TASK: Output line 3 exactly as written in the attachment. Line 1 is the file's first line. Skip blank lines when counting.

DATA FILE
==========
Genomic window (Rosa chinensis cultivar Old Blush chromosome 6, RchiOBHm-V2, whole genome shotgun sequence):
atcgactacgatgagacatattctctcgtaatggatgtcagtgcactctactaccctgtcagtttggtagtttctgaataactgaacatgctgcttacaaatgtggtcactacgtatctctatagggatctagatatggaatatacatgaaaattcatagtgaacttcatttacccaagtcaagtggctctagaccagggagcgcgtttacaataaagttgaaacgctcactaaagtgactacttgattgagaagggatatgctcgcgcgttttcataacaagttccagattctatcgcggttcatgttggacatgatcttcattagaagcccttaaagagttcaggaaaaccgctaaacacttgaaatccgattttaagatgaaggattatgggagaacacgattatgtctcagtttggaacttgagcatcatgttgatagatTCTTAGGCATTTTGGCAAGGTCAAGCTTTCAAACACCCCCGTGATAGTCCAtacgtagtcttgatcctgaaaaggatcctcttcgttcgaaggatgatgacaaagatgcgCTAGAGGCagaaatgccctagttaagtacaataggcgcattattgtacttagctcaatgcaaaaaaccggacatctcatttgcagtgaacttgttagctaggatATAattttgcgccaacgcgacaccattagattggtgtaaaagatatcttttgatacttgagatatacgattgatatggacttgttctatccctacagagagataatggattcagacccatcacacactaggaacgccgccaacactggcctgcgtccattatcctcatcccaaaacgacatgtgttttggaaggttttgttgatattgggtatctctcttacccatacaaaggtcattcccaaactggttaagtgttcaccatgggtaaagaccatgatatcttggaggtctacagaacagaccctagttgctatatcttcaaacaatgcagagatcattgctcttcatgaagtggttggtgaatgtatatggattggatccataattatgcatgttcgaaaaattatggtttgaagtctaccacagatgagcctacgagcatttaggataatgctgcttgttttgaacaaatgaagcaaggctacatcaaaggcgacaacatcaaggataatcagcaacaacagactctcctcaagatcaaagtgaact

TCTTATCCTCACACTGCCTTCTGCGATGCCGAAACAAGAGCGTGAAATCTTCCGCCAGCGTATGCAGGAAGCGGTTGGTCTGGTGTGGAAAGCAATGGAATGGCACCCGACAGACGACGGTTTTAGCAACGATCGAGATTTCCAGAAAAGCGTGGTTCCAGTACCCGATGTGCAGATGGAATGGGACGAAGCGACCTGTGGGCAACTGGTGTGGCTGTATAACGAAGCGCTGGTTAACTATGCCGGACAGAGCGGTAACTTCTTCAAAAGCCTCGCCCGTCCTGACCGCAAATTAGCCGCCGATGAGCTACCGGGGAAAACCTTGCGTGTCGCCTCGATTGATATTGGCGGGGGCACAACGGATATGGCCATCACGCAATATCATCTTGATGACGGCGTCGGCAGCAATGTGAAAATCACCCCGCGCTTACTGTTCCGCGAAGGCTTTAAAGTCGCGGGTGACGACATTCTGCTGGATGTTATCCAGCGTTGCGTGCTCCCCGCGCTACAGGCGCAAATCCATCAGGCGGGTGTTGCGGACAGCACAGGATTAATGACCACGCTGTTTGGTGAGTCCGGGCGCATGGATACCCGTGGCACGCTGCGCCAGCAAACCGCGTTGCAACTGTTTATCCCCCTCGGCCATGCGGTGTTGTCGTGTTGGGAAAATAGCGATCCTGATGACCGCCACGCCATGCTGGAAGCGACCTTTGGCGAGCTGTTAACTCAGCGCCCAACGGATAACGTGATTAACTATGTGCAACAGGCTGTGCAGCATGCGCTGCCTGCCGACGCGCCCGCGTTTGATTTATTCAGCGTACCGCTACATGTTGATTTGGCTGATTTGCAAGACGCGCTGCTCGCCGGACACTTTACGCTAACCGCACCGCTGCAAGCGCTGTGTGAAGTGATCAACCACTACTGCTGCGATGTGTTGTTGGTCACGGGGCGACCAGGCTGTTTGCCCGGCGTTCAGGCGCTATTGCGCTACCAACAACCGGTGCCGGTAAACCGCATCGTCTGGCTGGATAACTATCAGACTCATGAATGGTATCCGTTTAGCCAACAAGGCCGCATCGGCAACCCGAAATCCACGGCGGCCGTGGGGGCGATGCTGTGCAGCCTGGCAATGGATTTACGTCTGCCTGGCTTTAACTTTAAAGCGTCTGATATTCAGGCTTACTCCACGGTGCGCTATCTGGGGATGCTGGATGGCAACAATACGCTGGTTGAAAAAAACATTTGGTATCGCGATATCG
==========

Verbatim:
TCTTATCCTCACACTGCCTTCTGCGATGCCGAAACAAGAGCGTGAAATCTTCCGCCAGCGTATGCAGGAAGCGGTTGGTCTGGTGTGGAAAGCAATGGAATGGCACCCGACAGACGACGGTTTTAGCAACGATCGAGATTTCCAGAAAAGCGTGGTTCCAGTACCCGATGTGCAGATGGAATGGGACGAAGCGACCTGTGGGCAACTGGTGTGGCTGTATAACGAAGCGCTGGTTAACTATGCCGGACAGAGCGGTAACTTCTTCAAAAGCCTCGCCCGTCCTGACCGCAAATTAGCCGCCGATGAGCTACCGGGGAAAACCTTGCGTGTCGCCTCGATTGATATTGGCGGGGGCACAACGGATATGGCCATCACGCAATATCATCTTGATGACGGCGTCGGCAGCAATGTGAAAATCACCCCGCGCTTACTGTTCCGCGAAGGCTTTAAAGTCGCGGGTGACGACATTCTGCTGGATGTTATCCAGCGTTGCGTGCTCCCCGCGCTACAGGCGCAAATCCATCAGGCGGGTGTTGCGGACAGCACAGGATTAATGACCACGCTGTTTGGTGAGTCCGGGCGCATGGATACCCGTGGCACGCTGCGCCAGCAAACCGCGTTGCAACTGTTTATCCCCCTCGGCCATGCGGTGTTGTCGTGTTGGGAAAATAGCGATCCTGATGACCGCCACGCCATGCTGGAAGCGACCTTTGGCGAGCTGTTAACTCAGCGCCCAACGGATAACGTGATTAACTATGTGCAACAGGCTGTGCAGCATGCGCTGCCTGCCGACGCGCCCGCGTTTGATTTATTCAGCGTACCGCTACATGTTGATTTGGCTGATTTGCAAGACGCGCTGCTCGCCGGACACTTTACGCTAACCGCACCGCTGCAAGCGCTGTGTGAAGTGATCAACCACTACTGCTGCGATGTGTTGTTGGTCACGGGGCGACCAGGCTGTTTGCCCGGCGTTCAGGCGCTATTGCGCTACCAACAACCGGTGCCGGTAAACCGCATCGTCTGGCTGGATAACTATCAGACTCATGAATGGTATCCGTTTAGCCAACAAGGCCGCATCGGCAACCCGAAATCCACGGCGGCCGTGGGGGCGATGCTGTGCAGCCTGGCAATGGATTTACGTCTGCCTGGCTTTAACTTTAAAGCGTCTGATATTCAGGCTTACTCCACGGTGCGCTATCTGGGGATGCTGGATGGCAACAATACGCTGGTTGAAAAAAACATTTGGTATCGCGATATCG